DREAMING AND DANCING IN THE DARK

RICK’S JOURNAL:  My Film Career

I have vivid memories of movies I saw when a small child, long before I learned to call them films.  Just this past May at Cinevent in Columbus, Ohio I had an opportunity to see one of them.  From Broadway (1942) I had held on all my life to a deserted theater, a man on an empty stage and voices of unseen singers growing louder as they chorused Yes Sir, That’s My Baby.  I thought that you eventually saw the singing people seated around a table.

Finally seeing Broadway again in Columbus I discovered I had it wrong, but I also had it right.

George Raft plays himself.  I could not, as a child, have grasped the implications of that.  As an adult it put me off momentarily, kept me from suspending my disbelief.  But he soon enters a deserted theater, or rather a deserted building that used to be a nightclub with a good-sized stage for what used to be called a floorshow.

The old club is not completely deserted, and Raft tells the nightwatchman the story we see in flashback.  I remembered that he danced, soft shoe, on a darkened stage; and he doesn’t do that.  The group singing Yes Sir are seated around a table but, while we eventually hear them off camera, their volume does not increase or decrease as lead-in.  It is remembered dialogue that takes our man into his past and back from it.  My recall was faulty, but I remembered the dark stage and voices off and even the song title and flashing back.  I remembered the mood which is what my collaborator BKG says she remembers, instead of plot details, from good novels.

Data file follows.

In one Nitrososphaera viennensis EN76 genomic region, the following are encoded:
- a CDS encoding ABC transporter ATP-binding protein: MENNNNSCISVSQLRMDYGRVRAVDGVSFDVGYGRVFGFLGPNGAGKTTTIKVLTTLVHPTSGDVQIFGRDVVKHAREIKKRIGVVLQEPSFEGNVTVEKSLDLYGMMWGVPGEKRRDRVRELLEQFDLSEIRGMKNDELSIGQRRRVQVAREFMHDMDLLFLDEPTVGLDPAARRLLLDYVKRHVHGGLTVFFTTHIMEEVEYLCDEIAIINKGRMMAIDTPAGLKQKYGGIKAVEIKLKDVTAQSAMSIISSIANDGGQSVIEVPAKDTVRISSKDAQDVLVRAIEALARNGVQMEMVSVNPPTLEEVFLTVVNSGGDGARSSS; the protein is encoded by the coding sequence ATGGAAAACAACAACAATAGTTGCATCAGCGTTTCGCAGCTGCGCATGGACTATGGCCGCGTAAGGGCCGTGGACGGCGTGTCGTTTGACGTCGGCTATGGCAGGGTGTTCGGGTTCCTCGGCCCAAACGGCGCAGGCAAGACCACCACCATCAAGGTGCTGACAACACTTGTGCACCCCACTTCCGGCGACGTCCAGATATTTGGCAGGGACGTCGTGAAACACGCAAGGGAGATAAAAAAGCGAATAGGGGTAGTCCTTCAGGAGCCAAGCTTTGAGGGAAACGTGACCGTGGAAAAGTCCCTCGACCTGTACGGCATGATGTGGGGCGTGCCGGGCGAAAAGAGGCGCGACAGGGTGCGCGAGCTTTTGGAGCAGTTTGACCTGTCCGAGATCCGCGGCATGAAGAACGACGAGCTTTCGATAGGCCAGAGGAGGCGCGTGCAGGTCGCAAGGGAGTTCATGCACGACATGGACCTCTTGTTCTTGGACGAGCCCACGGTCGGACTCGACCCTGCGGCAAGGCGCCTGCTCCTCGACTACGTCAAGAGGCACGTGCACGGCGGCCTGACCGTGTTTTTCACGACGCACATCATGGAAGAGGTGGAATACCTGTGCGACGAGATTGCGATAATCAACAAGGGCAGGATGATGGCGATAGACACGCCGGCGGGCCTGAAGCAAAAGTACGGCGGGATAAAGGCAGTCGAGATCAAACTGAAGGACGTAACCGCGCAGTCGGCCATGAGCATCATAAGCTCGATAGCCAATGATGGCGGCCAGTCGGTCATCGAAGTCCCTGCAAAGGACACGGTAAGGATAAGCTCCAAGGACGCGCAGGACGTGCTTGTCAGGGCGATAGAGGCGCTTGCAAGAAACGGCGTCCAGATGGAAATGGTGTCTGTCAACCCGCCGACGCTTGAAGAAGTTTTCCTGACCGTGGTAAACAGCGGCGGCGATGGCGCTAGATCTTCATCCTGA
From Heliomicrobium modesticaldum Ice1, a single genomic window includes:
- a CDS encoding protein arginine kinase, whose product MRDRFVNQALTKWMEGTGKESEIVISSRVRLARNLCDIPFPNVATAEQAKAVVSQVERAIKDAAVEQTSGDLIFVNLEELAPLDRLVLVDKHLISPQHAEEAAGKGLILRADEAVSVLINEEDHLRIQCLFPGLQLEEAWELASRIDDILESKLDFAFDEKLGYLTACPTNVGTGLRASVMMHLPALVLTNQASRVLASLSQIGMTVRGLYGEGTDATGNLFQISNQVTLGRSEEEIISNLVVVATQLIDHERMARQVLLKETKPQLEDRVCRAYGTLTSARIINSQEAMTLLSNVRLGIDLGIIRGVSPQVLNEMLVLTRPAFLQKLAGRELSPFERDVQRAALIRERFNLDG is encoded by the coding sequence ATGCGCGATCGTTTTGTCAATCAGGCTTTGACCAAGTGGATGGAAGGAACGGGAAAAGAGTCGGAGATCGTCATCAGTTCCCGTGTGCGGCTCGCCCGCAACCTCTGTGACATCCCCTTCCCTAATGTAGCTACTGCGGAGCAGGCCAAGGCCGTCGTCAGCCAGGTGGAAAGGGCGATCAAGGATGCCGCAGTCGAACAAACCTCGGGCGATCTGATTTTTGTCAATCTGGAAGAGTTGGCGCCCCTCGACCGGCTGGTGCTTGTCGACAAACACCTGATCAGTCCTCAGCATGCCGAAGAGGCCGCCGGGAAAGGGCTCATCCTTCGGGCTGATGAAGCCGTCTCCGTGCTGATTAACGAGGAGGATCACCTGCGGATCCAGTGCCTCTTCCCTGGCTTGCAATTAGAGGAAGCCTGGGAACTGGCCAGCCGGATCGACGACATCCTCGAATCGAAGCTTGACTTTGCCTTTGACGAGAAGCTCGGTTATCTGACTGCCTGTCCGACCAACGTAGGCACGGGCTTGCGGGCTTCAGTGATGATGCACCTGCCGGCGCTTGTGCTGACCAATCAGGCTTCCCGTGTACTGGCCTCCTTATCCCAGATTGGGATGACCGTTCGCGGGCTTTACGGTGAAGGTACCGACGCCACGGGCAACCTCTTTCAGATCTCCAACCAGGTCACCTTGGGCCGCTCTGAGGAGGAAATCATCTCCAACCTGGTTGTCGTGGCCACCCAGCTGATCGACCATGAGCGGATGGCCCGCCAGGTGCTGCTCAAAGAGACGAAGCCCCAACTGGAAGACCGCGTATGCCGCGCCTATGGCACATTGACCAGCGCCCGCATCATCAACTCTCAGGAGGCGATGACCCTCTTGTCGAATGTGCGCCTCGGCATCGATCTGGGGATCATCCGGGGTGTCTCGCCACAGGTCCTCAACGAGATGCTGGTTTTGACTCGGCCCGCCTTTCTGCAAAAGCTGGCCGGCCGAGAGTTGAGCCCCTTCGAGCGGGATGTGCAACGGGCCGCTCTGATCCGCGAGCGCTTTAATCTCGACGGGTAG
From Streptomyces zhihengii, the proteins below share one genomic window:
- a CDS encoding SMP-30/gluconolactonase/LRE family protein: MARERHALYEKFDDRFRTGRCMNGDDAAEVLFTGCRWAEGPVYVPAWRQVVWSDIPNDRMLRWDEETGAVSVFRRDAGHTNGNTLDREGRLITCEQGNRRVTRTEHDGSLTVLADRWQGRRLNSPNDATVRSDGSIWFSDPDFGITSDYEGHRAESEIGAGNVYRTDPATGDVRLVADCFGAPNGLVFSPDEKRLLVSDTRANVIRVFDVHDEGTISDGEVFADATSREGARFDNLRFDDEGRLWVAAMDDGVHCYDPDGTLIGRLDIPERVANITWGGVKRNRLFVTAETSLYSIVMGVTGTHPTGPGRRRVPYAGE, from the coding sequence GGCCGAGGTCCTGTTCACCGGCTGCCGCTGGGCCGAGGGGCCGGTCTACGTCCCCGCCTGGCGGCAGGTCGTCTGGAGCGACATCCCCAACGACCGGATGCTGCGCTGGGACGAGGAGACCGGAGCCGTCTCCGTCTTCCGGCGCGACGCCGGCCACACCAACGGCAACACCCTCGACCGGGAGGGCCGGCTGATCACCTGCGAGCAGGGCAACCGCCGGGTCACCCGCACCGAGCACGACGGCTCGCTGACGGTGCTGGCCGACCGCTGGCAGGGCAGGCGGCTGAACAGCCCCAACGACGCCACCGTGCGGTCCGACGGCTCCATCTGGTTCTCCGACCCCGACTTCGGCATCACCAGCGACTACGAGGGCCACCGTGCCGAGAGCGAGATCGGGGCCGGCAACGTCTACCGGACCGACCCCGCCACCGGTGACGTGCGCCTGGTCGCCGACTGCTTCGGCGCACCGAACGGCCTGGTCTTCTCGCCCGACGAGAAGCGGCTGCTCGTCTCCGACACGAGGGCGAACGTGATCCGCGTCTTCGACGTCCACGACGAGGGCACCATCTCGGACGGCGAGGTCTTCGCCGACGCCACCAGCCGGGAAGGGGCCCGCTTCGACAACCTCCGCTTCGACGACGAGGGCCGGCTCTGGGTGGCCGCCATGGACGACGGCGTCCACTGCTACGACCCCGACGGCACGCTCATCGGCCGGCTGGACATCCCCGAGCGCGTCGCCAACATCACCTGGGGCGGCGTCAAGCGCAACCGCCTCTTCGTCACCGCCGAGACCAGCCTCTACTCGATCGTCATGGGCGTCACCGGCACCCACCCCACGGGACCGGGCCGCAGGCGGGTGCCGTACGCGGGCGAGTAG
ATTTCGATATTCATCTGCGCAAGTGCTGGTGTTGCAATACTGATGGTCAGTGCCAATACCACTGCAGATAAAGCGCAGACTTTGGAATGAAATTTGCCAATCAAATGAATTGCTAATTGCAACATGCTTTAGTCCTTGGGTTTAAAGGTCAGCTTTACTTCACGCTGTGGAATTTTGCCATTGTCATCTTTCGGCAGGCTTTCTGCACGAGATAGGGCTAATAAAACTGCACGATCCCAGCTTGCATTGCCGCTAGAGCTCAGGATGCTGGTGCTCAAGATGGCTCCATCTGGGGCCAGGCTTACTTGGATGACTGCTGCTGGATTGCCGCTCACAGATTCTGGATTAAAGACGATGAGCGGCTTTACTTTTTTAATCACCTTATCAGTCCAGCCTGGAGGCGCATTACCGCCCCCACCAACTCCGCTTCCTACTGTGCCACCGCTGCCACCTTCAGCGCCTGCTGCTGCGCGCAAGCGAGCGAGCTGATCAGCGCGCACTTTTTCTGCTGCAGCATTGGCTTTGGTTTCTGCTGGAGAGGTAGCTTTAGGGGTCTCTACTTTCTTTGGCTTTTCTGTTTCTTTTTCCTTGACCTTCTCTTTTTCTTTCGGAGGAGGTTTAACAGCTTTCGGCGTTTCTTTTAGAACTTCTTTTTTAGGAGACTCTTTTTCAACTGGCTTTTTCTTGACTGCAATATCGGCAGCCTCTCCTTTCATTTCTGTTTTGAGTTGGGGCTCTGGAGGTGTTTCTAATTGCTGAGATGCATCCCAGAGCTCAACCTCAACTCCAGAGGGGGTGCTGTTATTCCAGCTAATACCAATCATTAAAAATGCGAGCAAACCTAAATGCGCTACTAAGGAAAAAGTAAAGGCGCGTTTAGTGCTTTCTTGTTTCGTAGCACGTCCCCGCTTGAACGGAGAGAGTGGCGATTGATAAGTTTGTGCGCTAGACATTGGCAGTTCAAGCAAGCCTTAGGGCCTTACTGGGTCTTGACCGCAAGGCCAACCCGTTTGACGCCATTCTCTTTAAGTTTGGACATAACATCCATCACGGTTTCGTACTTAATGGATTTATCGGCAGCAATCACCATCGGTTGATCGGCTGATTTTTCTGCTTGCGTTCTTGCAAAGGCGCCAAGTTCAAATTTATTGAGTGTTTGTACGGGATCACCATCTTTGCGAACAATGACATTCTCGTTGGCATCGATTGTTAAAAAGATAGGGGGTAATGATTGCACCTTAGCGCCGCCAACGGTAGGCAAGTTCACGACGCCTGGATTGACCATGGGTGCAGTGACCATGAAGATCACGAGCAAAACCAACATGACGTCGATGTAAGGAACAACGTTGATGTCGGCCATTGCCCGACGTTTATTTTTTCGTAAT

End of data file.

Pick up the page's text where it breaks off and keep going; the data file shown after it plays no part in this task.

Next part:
Broadway
William A. Seiter
1942

     This is a formula script, a gangster/bootlegger tale.  I will enjoy viewing it again, knowing now what to expect  —  essentially a well-acted stage play.  I expected more music, more dancing.  I did not expect Raft with an expanding midriff and suspenders compounding the problem.

     In 2012  I was impressed by absolutely nothing about 1942’s Janet Blair.

     But what did impress me was that Pat O’Brien didn’t yell at anybody.  An early Broderick Crawford was doing all the yelling.  But O’Brien could outdo anybody being smug.  He is majestically smug, but he doesn’t yell and he doesn’t hate absolutely everybody.

PROGRAMMING NEWS:  Leslie Howard still reigns on Turner Classic Movies.

NEXT POST July 10.

See you at the movies,
Rick

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